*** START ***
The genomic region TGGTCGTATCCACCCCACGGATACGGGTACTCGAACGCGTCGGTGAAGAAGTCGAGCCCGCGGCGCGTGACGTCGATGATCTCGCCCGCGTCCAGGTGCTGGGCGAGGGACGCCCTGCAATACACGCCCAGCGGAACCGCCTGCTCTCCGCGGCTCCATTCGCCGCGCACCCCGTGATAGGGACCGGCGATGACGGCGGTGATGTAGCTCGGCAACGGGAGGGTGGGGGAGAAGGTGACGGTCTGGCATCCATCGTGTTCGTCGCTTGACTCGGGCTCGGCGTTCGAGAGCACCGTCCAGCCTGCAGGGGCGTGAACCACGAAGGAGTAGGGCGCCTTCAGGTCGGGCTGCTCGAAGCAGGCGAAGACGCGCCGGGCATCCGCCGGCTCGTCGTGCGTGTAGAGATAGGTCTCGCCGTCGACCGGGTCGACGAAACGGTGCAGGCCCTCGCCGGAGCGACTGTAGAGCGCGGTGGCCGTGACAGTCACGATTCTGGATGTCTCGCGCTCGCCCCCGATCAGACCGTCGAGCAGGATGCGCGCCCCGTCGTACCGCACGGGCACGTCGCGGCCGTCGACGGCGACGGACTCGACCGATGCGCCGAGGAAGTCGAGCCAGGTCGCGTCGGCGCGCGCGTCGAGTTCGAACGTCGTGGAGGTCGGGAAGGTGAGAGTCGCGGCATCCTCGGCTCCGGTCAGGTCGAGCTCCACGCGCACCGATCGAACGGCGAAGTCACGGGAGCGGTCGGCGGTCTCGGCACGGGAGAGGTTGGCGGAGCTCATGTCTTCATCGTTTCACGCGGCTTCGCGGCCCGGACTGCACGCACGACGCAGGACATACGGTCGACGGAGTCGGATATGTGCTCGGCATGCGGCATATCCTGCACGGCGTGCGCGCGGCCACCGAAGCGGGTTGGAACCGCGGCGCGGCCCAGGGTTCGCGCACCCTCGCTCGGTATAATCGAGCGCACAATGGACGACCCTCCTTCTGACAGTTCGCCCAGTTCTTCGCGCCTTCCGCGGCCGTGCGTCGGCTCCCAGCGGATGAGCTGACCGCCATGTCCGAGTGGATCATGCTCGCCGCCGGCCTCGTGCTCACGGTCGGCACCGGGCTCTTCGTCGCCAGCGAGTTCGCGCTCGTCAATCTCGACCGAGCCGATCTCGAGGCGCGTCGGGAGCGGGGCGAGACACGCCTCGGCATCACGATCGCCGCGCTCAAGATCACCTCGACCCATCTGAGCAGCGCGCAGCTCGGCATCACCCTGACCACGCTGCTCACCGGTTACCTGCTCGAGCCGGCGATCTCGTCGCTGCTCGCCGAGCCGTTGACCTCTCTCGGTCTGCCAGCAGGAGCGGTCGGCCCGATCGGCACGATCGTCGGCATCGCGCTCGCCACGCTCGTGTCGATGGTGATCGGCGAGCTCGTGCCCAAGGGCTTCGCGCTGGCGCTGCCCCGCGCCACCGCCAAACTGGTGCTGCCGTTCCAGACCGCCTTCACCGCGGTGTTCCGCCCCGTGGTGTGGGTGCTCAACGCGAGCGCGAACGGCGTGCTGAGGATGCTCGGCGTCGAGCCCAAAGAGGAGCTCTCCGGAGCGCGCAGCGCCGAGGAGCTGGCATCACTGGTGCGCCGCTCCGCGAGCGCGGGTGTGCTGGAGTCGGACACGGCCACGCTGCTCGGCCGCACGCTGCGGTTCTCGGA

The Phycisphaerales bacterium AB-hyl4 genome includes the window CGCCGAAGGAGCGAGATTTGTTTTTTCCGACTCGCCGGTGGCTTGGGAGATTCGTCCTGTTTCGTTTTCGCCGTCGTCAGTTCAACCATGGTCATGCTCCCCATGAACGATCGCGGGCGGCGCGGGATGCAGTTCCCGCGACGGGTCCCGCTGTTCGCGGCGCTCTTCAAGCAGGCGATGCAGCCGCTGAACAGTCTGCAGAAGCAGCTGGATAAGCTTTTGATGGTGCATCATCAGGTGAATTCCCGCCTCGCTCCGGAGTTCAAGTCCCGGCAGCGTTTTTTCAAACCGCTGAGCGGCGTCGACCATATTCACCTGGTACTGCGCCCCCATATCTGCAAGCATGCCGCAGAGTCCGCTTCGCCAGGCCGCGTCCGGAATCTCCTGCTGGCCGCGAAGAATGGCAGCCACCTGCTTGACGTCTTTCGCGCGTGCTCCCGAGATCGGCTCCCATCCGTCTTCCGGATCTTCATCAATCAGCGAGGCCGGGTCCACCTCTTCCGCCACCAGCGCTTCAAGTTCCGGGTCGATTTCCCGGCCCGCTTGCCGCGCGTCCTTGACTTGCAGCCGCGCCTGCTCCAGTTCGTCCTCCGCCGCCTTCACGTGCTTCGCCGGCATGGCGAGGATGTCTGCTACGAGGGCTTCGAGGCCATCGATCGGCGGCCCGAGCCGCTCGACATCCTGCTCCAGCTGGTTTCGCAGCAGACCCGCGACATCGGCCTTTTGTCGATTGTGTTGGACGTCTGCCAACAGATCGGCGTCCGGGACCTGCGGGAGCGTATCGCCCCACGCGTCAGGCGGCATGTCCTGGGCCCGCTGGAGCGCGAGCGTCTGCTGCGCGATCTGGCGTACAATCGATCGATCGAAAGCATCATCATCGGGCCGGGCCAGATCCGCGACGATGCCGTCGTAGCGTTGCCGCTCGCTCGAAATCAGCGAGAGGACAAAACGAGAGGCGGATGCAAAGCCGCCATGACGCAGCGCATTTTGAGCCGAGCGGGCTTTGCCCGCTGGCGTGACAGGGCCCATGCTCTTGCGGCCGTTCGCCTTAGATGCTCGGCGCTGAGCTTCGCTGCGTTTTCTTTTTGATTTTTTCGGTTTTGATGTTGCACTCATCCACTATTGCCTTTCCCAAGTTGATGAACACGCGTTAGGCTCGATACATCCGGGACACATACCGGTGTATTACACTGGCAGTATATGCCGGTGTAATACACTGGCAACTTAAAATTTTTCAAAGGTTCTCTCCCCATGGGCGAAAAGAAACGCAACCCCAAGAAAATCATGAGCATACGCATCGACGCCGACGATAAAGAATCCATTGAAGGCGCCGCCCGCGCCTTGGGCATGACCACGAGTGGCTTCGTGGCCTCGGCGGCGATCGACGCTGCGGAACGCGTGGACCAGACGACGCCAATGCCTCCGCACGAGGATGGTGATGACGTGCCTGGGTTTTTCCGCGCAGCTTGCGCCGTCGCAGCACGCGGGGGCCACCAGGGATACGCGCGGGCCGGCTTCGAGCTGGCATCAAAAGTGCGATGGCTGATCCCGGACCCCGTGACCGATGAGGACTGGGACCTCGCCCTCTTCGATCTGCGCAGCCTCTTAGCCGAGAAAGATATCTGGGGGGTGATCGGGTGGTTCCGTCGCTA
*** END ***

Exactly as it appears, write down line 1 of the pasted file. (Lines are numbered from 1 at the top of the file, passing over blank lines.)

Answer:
The genomic region TGGTCGTATCCACCCCACGGATACGGGTACTCGAACGCGTCGGTGAAGAAGTCGAGCCCGCGGCGCGTGACGTCGATGATCTCGCCCGCGTCCAGGTGCTGGGCGAGGGACGCCCTGCAATACACGCCCAGCGGAACCGCCTGCTCTCCGCGGCTCCATTCGCCGCGCACCCCGTGATAGGGACCGGCGATGACGGCGGTGATGTAGCTCGGCAACGGGAGGGTGGGGGAGAAGGTGACGGTCTGGCATCCATCGTGTTCGTCGCTTGACTCGGGCTCGGCGTTCGAGAGCACCGTCCAGCCTGCAGGGGCGTGAACCACGAAGGAGTAGGGCGCCTTCAGGTCGGGCTGCTCGAAGCAGGCGAAGACGCGCCGGGCATCCGCCGGCTCGTCGTGCGTGTAGAGATAGGTCTCGCCGTCGACCGGGTCGACGAAACGGTGCAGGCCCTCGCCGGAGCGACTGTAGAGCGCGGTGGCCGTGACAGTCACGATTCTGGATGTCTCGCGCTCGCCCCCGATCAGACCGTCGAGCAGGATGCGCGCCCCGTCGTACCGCACGGGCACGTCGCGGCCGTCGACGGCGACGGACTCGACCGATGCGCCGAGGAAGTCGAGCCAGGTCGCGTCGGCGCGCGCGTCGAGTTCGAACGTCGTGGAGGTCGGGAAGGTGAGAGTCGCGGCATCCTCGGCTCCGGTCAGGTCGAGCTCCACGCGCACCGATCGAACGGCGAAGTCACGGGAGCGGTCGGCGGTCTCGGCACGGGAGAGGTTGGCGGAGCTCATGTCTTCATCGTTTCACGCGGCTTCGCGGCCCGGACTGCACGCACGACGCAGGACATACGGTCGACGGAGTCGGATATGTGCTCGGCATGCGGCATATCCTGCACGGCGTGCGCGCGGCCACCGAAGCGGGTTGGAACCGCGGCGCGGCCCAGGGTTCGCGCACCCTCGCTCGGTATAATCGAGCGCACAATGGACGACCCTCCTTCTGACAGTTCGCCCAGTTCTTCGCGCCTTCCGCGGCCGTGCGTCGGCTCCCAGCGGATGAGCTGACCGCCATGTCCGAGTGGATCATGCTCGCCGCCGGCCTCGTGCTCACGGTCGGCACCGGGCTCTTCGTCGCCAGCGAGTTCGCGCTCGTCAATCTCGACCGAGCCGATCTCGAGGCGCGTCGGGAGCGGGGCGAGACACGCCTCGGCATCACGATCGCCGCGCTCAAGATCACCTCGACCCATCTGAGCAGCGCGCAGCTCGGCATCACCCTGACCACGCTGCTCACCGGTTACCTGCTCGAGCCGGCGATCTCGTCGCTGCTCGCCGAGCCGTTGACCTCTCTCGGTCTGCCAGCAGGAGCGGTCGGCCCGATCGGCACGATCGTCGGCATCGCGCTCGCCACGCTCGTGTCGATGGTGATCGGCGAGCTCGTGCCCAAGGGCTTCGCGCTGGCGCTGCCCCGCGCCACCGCCAAACTGGTGCTGCCGTTCCAGACCGCCTTCACCGCGGTGTTCCGCCCCGTGGTGTGGGTGCTCAACGCGAGCGCGAACGGCGTGCTGAGGATGCTCGGCGTCGAGCCCAAAGAGGAGCTCTCCGGAGCGCGCAGCGCCGAGGAGCTGGCATCACTGGTGCGCCGCTCCGCGAGCGCGGGTGTGCTGGAGTCGGACACGGCCACGCTGCTCGGCCGCACGCTGCGGTTCTCGGA